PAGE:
Chiang Mai's temples
First published 9th June, 2013
Wat this, wat that, what the... ? Yes Chiang Mai city's numerous Buddhist temples, or wats, can be overwhelming for travellers. The city is famous for them and any guide -- including our own -- will proffer extensive lists of must-see temples, prestigious Buddha images and not-to-be missed Lanna-style religious architecture. We lost count at 35 wats within the old city walls, and there's at least that number again in the surrounding downtown area -- and probably a similar number in the 'burbs. So what to do? Choosing which ones look the best is purely subjective, but we can at least place them in order of importance in terms of prestige and historical significance and suggest a few routes. Here we go.
It's a toss up between Wat Chedi Luang and Wat Phra Singh when it comes to naming Chiang Mai's "most important" temple, so if you're only going to see two downtown wats these are probably the ones. Chedi Luang is the largest and was the old royal temple of the Chiang Mai kings, so we've put it first -- but the good news is it's only a five-minute walk from its rival. It's also conveniently close to the city's museum district.
Oh no, we missed this classic of Lanna architecture.
Exit Chedi Luang, turn left, then left again on Ratchadamneon (see our Chiang Mai map here), and you'll reach the strategically located Wat Phra Singh. Popular among locals and tourists, its convenient location makes it a good choice for a Sunday afternoon as it can be combined with a late afternoon wander down the walking street market.
Thais say if you haven't seen Wat Doi Suthep you haven't seen Chiang Mai, and insofar as a visit to this mountaintop temple provides a view of the entire city below, there's some truth to the statement. Another highly prestigious site with a choice of steps or funicular taking you from the car park to the temple itself, it's located on an outcrop just below the actual mountain summit but with tremendous views looking east over the Ping valley and city itself. You'll need a songthaew (red pick-up taxi) to get up there but it can be combined with a visit to the Doi Suthep national park, Doi Pui or perhaps Chiang Mai Zoo at the foot of the mountain.
An interesting 15th century wat set in a spacious garden and containing several photogenic Mon- and Indian-style ruins, Wat Chet Yot is set just off the superhighway and is perhaps a good one to combine with Wat U Mong and or the zoo again, since you can cover these sites by tuk tuk without having to venture up Doi Suthep. Its name means "Temple of Seven Chedis" -- and no prizes for guessing it boasts a soaring seven-spired chedi, set atop a brick platform adorned with sitting Buddha images.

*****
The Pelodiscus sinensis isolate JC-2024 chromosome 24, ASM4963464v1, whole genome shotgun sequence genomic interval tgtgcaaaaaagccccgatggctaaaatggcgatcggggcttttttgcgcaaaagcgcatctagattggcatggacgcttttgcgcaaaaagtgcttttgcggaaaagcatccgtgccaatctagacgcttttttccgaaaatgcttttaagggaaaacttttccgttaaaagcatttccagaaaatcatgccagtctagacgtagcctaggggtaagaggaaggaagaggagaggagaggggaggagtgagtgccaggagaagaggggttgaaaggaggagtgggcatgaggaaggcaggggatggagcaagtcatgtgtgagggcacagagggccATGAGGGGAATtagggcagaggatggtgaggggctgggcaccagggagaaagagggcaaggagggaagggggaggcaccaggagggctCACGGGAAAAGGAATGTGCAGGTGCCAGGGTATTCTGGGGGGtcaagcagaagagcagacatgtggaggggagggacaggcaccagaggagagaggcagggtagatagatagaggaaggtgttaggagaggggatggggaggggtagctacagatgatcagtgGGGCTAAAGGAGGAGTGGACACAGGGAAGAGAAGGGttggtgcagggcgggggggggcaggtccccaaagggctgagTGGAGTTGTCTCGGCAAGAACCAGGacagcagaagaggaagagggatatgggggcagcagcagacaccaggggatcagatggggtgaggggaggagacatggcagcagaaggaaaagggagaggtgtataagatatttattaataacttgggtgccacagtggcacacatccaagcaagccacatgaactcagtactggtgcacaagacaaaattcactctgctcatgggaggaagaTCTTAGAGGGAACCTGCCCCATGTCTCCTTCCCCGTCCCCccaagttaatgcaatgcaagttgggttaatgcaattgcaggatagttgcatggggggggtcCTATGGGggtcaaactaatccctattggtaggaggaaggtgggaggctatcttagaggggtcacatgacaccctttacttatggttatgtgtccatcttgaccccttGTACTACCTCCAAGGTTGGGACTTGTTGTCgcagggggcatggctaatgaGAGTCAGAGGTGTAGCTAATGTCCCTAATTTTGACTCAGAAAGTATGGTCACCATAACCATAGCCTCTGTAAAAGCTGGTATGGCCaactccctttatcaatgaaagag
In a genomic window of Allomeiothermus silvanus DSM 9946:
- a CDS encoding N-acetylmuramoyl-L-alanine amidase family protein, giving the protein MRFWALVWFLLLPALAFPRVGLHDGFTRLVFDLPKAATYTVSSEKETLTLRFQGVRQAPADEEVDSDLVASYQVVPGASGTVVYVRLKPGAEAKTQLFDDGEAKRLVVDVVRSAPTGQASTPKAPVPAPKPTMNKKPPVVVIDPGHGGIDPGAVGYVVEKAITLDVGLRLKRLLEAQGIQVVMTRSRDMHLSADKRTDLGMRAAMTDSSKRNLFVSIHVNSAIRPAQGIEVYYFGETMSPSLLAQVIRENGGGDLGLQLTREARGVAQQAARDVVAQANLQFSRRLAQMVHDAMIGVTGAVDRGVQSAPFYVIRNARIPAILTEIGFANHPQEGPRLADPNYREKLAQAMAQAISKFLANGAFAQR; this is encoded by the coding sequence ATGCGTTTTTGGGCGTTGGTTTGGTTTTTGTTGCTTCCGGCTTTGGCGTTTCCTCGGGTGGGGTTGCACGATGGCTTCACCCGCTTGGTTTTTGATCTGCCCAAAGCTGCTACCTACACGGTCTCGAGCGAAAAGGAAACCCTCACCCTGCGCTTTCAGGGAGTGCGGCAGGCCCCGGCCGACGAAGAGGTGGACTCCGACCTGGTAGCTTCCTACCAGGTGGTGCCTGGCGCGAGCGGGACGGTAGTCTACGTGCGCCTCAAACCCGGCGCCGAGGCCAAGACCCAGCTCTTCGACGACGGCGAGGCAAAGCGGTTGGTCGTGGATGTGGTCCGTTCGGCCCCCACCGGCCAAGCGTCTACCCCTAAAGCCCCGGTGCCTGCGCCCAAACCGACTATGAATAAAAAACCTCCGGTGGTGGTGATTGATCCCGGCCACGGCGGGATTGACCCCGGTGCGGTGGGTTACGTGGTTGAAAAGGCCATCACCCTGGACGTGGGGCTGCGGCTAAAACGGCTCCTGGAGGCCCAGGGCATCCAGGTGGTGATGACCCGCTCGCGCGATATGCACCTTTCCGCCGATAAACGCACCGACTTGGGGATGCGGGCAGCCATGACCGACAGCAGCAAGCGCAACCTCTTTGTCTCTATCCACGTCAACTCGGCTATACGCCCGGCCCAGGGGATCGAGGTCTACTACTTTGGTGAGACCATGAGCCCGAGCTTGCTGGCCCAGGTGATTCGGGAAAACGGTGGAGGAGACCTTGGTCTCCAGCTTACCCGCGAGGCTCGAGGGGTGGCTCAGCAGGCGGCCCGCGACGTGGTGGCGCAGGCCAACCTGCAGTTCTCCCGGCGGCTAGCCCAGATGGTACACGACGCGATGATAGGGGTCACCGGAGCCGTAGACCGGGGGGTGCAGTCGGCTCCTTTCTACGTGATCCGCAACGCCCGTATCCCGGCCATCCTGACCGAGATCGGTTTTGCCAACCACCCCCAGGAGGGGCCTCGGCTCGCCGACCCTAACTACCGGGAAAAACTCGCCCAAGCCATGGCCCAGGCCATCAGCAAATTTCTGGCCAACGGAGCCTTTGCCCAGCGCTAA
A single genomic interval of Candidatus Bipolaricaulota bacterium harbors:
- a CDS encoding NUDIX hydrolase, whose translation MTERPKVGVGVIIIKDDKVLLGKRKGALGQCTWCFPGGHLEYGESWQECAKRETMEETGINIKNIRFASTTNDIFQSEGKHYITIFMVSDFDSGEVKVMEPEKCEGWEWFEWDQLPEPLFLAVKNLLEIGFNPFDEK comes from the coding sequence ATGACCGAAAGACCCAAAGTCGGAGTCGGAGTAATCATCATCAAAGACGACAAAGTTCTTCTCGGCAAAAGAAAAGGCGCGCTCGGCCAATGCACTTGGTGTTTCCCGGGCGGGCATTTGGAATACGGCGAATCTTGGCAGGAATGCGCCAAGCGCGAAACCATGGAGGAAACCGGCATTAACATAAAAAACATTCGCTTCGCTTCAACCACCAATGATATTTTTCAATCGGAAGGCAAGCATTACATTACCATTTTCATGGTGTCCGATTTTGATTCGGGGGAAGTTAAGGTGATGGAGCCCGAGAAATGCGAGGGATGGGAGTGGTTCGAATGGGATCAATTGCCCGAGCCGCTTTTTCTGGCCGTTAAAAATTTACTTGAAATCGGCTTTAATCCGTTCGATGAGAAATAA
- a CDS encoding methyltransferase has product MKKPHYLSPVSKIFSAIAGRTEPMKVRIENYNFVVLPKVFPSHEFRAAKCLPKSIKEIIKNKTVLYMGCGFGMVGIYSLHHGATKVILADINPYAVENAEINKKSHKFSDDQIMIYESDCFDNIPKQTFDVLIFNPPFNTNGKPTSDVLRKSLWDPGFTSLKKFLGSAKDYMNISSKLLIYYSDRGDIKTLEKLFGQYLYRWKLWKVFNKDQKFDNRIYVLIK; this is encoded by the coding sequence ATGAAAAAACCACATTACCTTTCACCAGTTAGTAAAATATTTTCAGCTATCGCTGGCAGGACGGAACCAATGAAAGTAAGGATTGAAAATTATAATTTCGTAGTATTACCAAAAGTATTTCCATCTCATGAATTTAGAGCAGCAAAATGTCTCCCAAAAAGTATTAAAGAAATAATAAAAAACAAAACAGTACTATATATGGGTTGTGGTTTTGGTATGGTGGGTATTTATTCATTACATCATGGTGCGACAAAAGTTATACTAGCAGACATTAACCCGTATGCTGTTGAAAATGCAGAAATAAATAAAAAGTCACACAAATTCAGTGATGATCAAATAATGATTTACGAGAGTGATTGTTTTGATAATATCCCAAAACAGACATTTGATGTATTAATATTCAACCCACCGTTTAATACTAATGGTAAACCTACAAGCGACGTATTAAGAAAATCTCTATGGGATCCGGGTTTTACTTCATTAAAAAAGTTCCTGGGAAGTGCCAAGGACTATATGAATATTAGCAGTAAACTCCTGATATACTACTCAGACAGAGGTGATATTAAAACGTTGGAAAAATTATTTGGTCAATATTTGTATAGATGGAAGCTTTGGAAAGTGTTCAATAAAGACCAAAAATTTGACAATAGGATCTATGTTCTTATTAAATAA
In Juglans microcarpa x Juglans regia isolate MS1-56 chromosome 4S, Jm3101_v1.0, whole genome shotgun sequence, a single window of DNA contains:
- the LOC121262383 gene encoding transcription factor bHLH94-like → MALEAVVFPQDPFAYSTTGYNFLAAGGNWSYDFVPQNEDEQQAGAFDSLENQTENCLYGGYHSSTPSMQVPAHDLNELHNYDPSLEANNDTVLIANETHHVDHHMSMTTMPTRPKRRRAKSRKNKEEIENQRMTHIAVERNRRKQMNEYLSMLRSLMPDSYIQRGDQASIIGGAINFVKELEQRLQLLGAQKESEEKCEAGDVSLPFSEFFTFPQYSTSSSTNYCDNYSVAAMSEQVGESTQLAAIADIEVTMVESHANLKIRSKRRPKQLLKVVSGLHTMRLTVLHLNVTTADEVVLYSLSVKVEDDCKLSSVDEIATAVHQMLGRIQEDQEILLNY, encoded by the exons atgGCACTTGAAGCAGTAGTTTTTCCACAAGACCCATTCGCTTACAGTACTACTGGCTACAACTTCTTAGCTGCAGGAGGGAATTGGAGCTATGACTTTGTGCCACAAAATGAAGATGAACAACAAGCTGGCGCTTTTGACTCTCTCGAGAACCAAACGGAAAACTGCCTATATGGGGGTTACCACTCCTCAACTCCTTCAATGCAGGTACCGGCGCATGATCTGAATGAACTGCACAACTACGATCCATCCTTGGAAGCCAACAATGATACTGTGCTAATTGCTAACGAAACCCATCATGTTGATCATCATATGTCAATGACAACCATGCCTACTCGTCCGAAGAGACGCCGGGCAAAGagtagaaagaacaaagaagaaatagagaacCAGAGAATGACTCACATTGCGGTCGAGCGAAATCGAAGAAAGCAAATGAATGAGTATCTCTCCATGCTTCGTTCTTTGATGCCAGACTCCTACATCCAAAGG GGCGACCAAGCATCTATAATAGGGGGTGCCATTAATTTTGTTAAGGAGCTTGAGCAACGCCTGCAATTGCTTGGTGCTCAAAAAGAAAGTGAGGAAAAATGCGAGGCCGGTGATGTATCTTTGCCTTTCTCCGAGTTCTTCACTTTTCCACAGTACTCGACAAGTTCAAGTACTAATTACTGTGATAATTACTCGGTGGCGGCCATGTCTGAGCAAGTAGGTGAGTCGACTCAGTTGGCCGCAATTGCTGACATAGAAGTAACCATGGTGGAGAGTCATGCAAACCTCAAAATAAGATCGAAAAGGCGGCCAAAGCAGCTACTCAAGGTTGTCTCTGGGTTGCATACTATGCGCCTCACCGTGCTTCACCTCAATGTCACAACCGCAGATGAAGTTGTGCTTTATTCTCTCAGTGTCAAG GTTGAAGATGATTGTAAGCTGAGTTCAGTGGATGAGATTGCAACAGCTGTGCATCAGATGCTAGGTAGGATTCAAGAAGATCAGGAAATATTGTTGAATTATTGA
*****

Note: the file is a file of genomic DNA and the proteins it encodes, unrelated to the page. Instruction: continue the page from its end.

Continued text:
The things they've seen -- Wat Chet Yot.
It's worth heading to Wat U Mong as being a forest temple, it has a very different feel to it from the others we've mentioned. Despite being well known among local visitors, it's not so frequently visited by foreign tourists. Set in woods at the foot of Doi Suthep, it's quite overgrown and dilapidated, with lots of trees and old Buddhist statues dotted about, making it an interesting place to just wander. Situated at the top end of Suthep Road, we'd recommend a stop on the way here at the excellent Don Phayam Market.
Back into the old city for Wat Chiang Man, which frequently figures, after Chedi Luang and Phra Singh, on any suggested temple tour and is significant as it's the oldest temple in Chiang Mai -- supposedly King Mengrai stayed here while directing the city's construction at the end of the 13th century. It's classic Lanna style, and its location in the old city's northeast quadrant near Somphet means it's a short walk from many of the town's guesthouses.
Best of the rest
The above covers Chiang Mai's essential temples so we'll move on to a few of our personal faves among the remaining more than 100 or so -- mostly selected by virtue of their being easily combined with adjacent sites.
Wat Sri Suphan, or the "Silver Temple", is unique and well worth a look if you're in the area --it’s really quite astounding, with the main feature being its silver ubosot, or ordination hall. It's right next to the Saturday walking street market, so combine the two if you can.
Lok Malee -- a favourite of ours.
Largely constructed out of teak, Wat Pan Tao is one of the city's oldest and is located right next door to Chedi Luang so it's easy to stick your head in -- and it's blissfully free of the trappings of many other city temples.
Wat Pansao is another temple travellers often overlook. Small and atmospheric, it's tucked away off the moat road, west side, close to Central and adjacent to Chiang Mai Ram Hospital. It's very pretty with some interesting legends behind it as well.
Fifteenth-century Wat Suan Dok is renowned among locals -- it lies opposite Suan Dok gate on the western moat road and with its spectacular chedis is a particularly good one to catch for sunset, perhaps on your way back from Doi Suthep or Wat U Mong.
Finally, note that our suggested Chiang Mai city walks take in many of these temples -- and plenty more we haven't noted -- so take a wander and let us know of any other good ones you come across that you think should have made the list.
Related reading10 Thai treks aside from Chiang Mai
Chiang Dao getaway
Motorcycling the Chiang Rai loop
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